President barack Obama took a powerful pre-emptive swipe yesterday at a new immigration law in Arizona, which gives police the power for the first time anywhere in America to challenge and potentially arrest anyone they feel might have entered the country illegally. It was signed into law last night by the state Governor.
Speaking at a White House ceremony to celebrate the granting of citizenship to immigrants serving in the US military, Mr Obama chided Arizona for its "misguided" new bill, which has triggered a chorus of complaints from human rights groups across the country. He said he had asked federal officials to assess the legality of the law.
The Governor, Jan Brewer, who faces a tough election fight in November, last night decided to sign the bill, which, according to polls, has 70 per cent support from Arizona residents. It makes it a state offence for anyone to be in Arizona without proper papers. "Where practicable" officers would be required to determine the status of a person if there is any reason to suspect they are on US soil illegally.
After signing the law, Mrs Brewer said critics of the law were "overreacting".
"We in Arizona have been more than patient waiting for Washington to act, but decades of inaction and misguided policy have created a dangerous and unacceptable situation," she added.
Mr Obama said developments in Arizona, which shares a border with Mexico and has an estimated 460,000 illegal immigrants – the seventh highest in the US – illustrate the urgency of national immigration reform. "Our failure to act responsibly at the federal level will only open the door to irresponsibility by others," he said, including "the recent efforts in Arizona which threaten to undermine basic notions of fairness that we cherish as Americans, as well as the trust between police and their communities that is so crucial to keeping us safe".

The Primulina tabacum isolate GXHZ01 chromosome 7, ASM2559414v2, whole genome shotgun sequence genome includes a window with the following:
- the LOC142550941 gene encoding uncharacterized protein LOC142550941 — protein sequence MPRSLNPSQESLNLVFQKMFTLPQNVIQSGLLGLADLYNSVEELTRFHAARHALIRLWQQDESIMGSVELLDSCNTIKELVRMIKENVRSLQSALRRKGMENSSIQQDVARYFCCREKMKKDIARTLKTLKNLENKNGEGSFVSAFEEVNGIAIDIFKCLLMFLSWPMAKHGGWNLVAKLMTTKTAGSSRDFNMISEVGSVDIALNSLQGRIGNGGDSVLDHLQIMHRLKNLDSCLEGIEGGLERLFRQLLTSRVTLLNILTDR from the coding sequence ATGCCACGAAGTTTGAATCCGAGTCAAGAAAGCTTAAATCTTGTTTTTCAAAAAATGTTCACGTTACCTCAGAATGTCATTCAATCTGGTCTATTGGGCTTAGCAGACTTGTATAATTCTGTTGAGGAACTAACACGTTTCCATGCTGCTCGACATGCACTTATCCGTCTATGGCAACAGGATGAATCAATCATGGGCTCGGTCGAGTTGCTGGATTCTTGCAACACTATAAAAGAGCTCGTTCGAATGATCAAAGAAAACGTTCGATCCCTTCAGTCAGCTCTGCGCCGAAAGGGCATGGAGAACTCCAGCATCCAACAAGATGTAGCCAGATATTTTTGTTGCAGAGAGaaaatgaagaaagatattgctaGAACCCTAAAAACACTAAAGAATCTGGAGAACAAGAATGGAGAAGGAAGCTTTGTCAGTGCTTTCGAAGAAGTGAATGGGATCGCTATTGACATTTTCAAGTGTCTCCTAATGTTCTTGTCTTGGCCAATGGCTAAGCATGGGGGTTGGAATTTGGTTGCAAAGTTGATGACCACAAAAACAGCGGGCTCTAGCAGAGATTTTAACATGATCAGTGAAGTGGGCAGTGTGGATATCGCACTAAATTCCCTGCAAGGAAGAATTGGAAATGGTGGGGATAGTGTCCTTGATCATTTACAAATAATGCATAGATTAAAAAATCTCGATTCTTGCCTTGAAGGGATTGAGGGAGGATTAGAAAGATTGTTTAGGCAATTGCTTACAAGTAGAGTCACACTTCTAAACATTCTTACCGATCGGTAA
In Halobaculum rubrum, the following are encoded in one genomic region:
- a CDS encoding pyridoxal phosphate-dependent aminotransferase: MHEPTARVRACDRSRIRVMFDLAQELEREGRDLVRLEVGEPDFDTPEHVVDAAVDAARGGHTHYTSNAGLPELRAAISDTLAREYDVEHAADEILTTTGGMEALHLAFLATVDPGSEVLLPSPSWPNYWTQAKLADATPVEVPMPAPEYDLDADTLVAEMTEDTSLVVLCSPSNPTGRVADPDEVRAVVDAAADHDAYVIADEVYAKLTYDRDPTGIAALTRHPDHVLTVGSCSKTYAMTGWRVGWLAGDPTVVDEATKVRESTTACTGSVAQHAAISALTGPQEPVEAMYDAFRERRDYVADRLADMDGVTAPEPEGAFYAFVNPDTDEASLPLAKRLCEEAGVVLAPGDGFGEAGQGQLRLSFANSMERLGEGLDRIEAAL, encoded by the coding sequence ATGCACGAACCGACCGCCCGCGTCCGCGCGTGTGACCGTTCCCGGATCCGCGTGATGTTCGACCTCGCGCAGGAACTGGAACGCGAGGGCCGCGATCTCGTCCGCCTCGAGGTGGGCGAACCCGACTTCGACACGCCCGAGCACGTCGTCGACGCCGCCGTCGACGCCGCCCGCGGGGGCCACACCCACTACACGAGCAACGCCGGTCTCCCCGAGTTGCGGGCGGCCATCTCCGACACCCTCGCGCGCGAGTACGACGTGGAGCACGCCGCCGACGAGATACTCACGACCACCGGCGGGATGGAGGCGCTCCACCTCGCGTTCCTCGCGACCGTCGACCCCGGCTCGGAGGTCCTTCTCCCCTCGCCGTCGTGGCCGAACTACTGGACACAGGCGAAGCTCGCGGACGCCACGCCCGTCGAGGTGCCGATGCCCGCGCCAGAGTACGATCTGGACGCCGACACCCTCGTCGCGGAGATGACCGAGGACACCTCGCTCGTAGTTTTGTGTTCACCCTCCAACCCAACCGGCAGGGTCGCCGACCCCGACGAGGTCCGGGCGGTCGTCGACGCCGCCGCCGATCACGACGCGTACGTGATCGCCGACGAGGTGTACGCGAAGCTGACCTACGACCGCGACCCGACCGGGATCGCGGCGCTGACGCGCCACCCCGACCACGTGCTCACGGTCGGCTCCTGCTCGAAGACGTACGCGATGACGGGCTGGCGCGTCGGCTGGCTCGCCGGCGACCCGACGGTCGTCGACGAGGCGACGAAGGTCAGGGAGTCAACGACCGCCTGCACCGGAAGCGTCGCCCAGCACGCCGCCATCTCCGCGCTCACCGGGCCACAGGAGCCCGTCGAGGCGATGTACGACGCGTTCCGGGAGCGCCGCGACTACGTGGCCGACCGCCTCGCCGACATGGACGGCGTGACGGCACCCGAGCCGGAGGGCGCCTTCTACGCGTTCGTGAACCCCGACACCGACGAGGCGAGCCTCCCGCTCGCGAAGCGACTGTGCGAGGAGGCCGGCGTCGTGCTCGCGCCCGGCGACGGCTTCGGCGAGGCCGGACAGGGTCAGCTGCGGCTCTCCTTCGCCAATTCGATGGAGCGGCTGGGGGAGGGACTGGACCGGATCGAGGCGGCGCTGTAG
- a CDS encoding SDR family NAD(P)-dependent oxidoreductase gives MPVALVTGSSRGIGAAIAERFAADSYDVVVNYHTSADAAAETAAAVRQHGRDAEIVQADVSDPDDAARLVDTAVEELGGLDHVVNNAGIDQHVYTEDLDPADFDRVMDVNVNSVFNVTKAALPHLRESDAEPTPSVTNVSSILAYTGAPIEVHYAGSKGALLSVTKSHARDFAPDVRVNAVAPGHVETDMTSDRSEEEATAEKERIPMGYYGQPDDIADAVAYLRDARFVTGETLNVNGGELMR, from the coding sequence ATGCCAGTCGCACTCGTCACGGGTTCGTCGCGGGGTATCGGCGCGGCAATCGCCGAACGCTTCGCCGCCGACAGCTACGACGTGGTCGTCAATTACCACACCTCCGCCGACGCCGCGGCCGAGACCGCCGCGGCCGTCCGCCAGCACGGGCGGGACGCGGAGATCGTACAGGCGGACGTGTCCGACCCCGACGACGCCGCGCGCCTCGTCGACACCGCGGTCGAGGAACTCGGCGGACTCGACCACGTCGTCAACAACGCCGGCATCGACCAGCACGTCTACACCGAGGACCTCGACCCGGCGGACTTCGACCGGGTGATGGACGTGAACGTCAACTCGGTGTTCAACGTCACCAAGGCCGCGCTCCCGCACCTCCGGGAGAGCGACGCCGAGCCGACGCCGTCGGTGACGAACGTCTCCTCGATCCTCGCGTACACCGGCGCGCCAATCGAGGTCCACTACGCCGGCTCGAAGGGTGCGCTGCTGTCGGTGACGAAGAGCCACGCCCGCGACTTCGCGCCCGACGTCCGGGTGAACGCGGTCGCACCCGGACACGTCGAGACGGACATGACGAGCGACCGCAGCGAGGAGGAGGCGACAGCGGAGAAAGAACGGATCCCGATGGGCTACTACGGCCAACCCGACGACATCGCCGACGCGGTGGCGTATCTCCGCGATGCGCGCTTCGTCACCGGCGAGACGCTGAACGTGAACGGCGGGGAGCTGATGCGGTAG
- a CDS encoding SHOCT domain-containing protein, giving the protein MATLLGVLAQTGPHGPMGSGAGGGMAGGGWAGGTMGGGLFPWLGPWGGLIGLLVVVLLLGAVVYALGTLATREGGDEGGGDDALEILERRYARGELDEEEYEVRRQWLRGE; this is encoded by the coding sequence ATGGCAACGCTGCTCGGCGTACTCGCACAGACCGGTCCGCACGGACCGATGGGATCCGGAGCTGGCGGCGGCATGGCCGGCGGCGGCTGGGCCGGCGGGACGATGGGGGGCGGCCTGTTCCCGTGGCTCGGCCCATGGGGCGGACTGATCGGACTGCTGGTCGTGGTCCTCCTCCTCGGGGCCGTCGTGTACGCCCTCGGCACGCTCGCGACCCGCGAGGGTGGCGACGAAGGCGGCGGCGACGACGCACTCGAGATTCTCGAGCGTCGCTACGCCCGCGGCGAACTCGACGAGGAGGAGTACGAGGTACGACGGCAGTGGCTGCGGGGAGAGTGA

Even John McCain, the former Republican presidential candidate who got into difficulties with conservatives a few years ago for supporting a bipartisan effort at immigration reform on Capitol Hill, has shifted ground and come out in support of the law. His move reflects the growing power of conservatives in his party and the challenge from the right that he faces in seeking re-election himself in this year's mid-terms.
More than 1,000 protesters, including students and Hispanic residents, marched at the Arizona state capitol building on Thursday demanding that Governor Brewer veto the new law. Civil rights groups argue that it would wreck community and police relations with the very large Hispanic population, deterring them, for example, from coming forward to report crimes. Above all, it would lead to overt racial profiling in the state.
Standing firm, however, was the law's main author, the Republican state Senator Russell Pearce. He said it would free police from "political handcuffs" and allow them to push illegal immigrants from the state. "Illegal is illegal," he said this week. "We'll have less crime. We'll have lower taxes. We'll have safer neighbourhoods. We'll have shorter lines in the emergency rooms. We'll have smaller classrooms."
Just how far Mr McCain is sliding to hold on to his Senate seat is evident in his remarks on the bill. "Drivers of cars with illegals in them ... are intentionally causing accidents on the freeways," he contended, rather astonishingly, in one interview. He went on: "Arizona is doing what it feels it needs to do in light of the fact that the federal government is not fulfilling its fundamental responsibility – to secure our borders."
Other controversial provisions in the new law make it illegal for anyone in Arizona to hire a person without proper immigration status or knowingly transport them. This either acknowledges or ignores the fact that large swathes of the economy, particularly in the South-west, depend on a cheap and undocumented workforce. The law would also allow anyone to sue any part of state government that does not implement the legislation.
Among those who joined to lobby Governor Brewer to veto the new law were Catholic bishops, New Mexico's Governor Bill Richardson and Arizona's Attorney General Terry Goddard. The Mexican government has also made clear its concerns about the law and the consequences of racial profiling.
The remarks by Mr Obama were a signal that comprehensive immigration reform remains a priority for his White House even though a resumption of debate on Capitol Hill on the topic carries heavy political risks for him. But Mr Obama hopes to win bipartisan backing for reform that seeks to strengthen US borders but also to address the status of the many millions who are already in this country without proper documentation.
Mr Obama left the White House soon after the naturalisation ceremony for the Blue Ridge Mountains of western North Carolina for a two-day golfing break with his wife, Michelle, and their two daughters.